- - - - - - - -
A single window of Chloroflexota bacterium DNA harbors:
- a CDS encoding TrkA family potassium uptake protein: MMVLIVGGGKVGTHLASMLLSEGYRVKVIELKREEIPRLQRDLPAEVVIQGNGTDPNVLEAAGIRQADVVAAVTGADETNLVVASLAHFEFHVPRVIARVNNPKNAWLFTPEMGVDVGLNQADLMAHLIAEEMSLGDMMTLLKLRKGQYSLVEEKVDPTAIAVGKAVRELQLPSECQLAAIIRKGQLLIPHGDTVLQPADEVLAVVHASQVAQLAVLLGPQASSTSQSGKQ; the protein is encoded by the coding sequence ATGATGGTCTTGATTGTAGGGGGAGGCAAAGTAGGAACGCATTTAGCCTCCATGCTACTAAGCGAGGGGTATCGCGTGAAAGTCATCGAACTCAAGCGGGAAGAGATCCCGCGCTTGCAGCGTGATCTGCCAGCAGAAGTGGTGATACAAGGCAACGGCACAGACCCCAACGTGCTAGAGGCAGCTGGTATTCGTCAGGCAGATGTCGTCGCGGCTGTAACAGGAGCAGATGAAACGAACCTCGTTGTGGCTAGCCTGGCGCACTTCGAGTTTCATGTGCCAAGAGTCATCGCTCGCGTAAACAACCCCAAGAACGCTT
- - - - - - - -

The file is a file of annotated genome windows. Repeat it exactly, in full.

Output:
A single window of Chloroflexota bacterium DNA harbors:
- a CDS encoding TrkA family potassium uptake protein: MMVLIVGGGKVGTHLASMLLSEGYRVKVIELKREEIPRLQRDLPAEVVIQGNGTDPNVLEAAGIRQADVVAAVTGADETNLVVASLAHFEFHVPRVIARVNNPKNAWLFTPEMGVDVGLNQADLMAHLIAEEMSLGDMMTLLKLRKGQYSLVEEKVDPTAIAVGKAVRELQLPSECQLAAIIRKGQLLIPHGDTVLQPADEVLAVVHASQVAQLAVLLGPQASSTSQSGKQ; the protein is encoded by the coding sequence ATGATGGTCTTGATTGTAGGGGGAGGCAAAGTAGGAACGCATTTAGCCTCCATGCTACTAAGCGAGGGGTATCGCGTGAAAGTCATCGAACTCAAGCGGGAAGAGATCCCGCGCTTGCAGCGTGATCTGCCAGCAGAAGTGGTGATACAAGGCAACGGCACAGACCCCAACGTGCTAGAGGCAGCTGGTATTCGTCAGGCAGATGTCGTCGCGGCTGTAACAGGAGCAGATGAAACGAACCTCGTTGTGGCTAGCCTGGCGCACTTCGAGTTTCATGTGCCAAGAGTCATCGCTCGCGTAAACAACCCCAAGAACGCTT